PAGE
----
“We hopped the fence and made the closest roof our home.” Fiction.
We hopped the fence and made the closest roof our home. Mama was never happy. She missed the tamales and wrinkly ladies in Mexico. Papa’s breath was too busy smelling like beer, and beer was available in the U.S., so he stayed happy. I was trying to figure out why I grew an uncomfortable stick in my pants every morning. One afternoon Mama told me that I smelt like chucho and wagged her finger at my stick when I let her tie my shoes. I didn’t really know Papa before or after the fence. He just spent more time screwing beer in the U.S. because it was the normal thing to do. The summer before I started middle school, he was in the backyard taking a dump. Mama had to pull him inside. He said he was as drunk as the American next door and was proud of it. I hid in my room that whole day until Mama came and explained to me that he forgot where the toilet was in our new house.
I went to school to learn how to be white, but my nasty accent kept me brown in the other kids’ eyes. Lunchtime was the awkwardest part of the day because I was the only pinto bean in a paper plate of white rice. One day, I brought an enchilada Mama made me for lunch. A white kid, Eric, came up to me with his Hot Pocket and gagged at the sight of my soggy, wet enchilada.
“That looks like an eel that bathed in a period!” Eric said.
Gross. I may have spoken with an accent, but I didn’t think in one. I hunched over my lunch and tried to cover it as I ate. Eric sat right next to me and looked over my shoulder as I slurped up the sauce around the soggy enchilada. I sucked hard and made smacking noises. Eric thrust his head back and wrinkled his face at me.
“You a Mecskin?!” he shrieked.
I nodded, letting Mexican drool trickle down my chin and onto my lap. Eric watched and scooted close to me again.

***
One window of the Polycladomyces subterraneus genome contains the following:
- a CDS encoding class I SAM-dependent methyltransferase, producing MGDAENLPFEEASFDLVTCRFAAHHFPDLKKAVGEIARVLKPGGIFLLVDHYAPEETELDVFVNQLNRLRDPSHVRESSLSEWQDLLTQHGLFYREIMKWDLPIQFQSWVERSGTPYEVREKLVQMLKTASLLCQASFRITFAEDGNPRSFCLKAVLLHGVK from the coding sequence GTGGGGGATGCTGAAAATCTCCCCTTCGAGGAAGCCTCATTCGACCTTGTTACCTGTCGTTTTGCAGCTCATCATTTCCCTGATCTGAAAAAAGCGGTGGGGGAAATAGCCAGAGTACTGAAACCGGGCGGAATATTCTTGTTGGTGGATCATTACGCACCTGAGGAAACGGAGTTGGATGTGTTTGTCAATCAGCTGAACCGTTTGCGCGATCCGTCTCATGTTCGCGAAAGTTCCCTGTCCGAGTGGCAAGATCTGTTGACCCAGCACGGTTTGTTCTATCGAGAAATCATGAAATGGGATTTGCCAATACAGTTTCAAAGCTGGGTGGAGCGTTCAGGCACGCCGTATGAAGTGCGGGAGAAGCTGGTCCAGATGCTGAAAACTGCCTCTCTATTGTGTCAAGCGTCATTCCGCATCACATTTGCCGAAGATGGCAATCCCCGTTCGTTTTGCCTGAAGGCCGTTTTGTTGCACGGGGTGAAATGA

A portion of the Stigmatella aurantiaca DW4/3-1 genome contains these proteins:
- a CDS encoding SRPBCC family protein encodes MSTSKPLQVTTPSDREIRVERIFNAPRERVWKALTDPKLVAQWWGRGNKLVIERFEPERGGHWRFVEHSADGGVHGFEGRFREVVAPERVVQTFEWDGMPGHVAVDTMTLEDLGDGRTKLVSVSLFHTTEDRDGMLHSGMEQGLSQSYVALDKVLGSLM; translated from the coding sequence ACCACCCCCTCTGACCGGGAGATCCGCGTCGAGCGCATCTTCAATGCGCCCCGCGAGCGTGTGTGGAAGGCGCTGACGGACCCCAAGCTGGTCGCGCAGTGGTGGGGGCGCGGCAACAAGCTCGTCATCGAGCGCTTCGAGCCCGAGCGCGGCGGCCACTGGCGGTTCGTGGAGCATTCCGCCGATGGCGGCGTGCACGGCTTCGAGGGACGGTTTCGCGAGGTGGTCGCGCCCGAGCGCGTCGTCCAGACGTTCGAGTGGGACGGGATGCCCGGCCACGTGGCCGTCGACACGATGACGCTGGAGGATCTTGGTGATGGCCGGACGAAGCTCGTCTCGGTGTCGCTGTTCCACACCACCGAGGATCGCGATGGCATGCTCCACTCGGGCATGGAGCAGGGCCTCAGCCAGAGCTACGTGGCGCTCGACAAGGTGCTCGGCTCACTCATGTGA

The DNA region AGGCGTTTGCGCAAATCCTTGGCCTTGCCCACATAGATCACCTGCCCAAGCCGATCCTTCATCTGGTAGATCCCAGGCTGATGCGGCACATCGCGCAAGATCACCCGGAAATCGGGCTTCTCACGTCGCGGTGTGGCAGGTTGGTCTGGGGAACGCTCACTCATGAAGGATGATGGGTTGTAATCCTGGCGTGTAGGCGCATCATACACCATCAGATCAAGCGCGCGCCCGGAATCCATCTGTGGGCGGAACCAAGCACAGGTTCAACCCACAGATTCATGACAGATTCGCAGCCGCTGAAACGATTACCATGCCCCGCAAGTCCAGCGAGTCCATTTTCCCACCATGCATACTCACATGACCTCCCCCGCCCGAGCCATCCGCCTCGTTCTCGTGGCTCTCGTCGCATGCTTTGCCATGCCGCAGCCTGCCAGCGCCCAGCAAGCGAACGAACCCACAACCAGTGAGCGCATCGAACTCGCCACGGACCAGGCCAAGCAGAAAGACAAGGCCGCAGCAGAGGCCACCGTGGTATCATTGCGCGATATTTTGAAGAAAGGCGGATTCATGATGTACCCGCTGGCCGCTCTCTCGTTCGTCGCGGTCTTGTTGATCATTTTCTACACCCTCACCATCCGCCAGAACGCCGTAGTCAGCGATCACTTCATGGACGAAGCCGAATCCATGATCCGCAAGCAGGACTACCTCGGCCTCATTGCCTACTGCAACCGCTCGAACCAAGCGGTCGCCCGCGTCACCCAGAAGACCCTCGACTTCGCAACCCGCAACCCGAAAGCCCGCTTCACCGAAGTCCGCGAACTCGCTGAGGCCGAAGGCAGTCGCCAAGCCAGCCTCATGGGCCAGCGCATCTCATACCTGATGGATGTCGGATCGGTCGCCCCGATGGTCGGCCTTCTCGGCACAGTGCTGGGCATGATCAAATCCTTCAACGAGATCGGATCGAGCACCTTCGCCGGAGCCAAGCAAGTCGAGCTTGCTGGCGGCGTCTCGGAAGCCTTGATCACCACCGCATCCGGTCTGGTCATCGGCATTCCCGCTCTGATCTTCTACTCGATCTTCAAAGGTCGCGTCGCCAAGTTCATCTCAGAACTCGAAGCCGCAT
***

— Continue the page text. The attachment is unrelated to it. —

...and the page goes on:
“Why do you eat like that? Do all Mecskins eat like that? Ma tells me they’re all rapers and murderers. Have you rapped someone?” Eric’s eyes lit up as he watched my lips close around the enchilada.
“You mean rape? And no, I haven’t raped someone. Papa has, though.”
“Really? Mine, too! He always smells like alcohol.”
“Me too!” I started to like Eric right then, even though he was narrow-minded and racist.
He spent the rest of lunchtime watching me slurp up my enchilada. I think I saw the same stick in his pants that I grew every morning when I choked a little bit on a piece of chicken.
We agreed that our dads screwing beer more often than our moms was wrong. He always asked about beer, porn, and drugs from the other side of the fence. When we had these conversations, we moved to our secret spot behind the school gym. His eyes widened like a ravaged raccoon, and he wiggled his fingers like a spider’s legs when I got to the part about rectums powdered with cocaine. Eric was his own kind of white; never openly racist but always disappointed in darker shades. He cried with his pocketknife when a black bean crossed his path during lunchtime. I think I was special to him, because he liked my lighter shade of brown. He could make me white if he wanted to. I just needed to kill my accent and learn how to lick darker beans with a knife. The more time I spent with Eric, the less I wanted to bring my sloppy enchiladas. Letting his white cover my brown in the back of the school gym wasn’t so bad.
Until Eric’s friends thought me too dark. Their knives wanted to know what was beneath my dirty skin. I was a blemish in their sea of white. I figured my skin could use some cleaning, so I let them slice away at my skin after school one day. They brought their knives up and down my arms and chest.
“Dirty … dirty Mecskin. Dirty bean.” They smiled their white teeth at me and spat on my face. I fell to the ground and clenched my belly, letting the blood trickle through my knuckles. It was the first time I felt fear in the U.S. I wanted to go back over the fence. This after-school reminder of my dirtiness became a routine every week. Eric denied me in front of his white friends.
Mama bawled when she saw the cuts. Papa burped up a liter of Bud Lite and grabbed me by the balls. I went into the bathroom and cut my skin, hoping that some white would emerge. But all that came out was my red blood. It dripped down my moldy drain. I was still brown. I hated myself. The second Papa discovered what ‘happy hour’ meant in Spanish, he rarely came home. He screwed his beer till Mama started inviting our neighbors to screw her. By the time they kept me up at night with their banging and moaning, my arms were covered in cuts. They never noticed. I secretly spat on their brown skins and started eating mac ‘n’ cheese for lunch. Papa’s teeth rotted in his beer and Mama popped out four kids nine months later. The little brown beans sucked on Mama’s breasts and cried for Papa. We never found out who the father was.
One day I flicked off one of my baby brothers when he drooled on my shoulder. Mama slapped me, but I pushed her against the wall.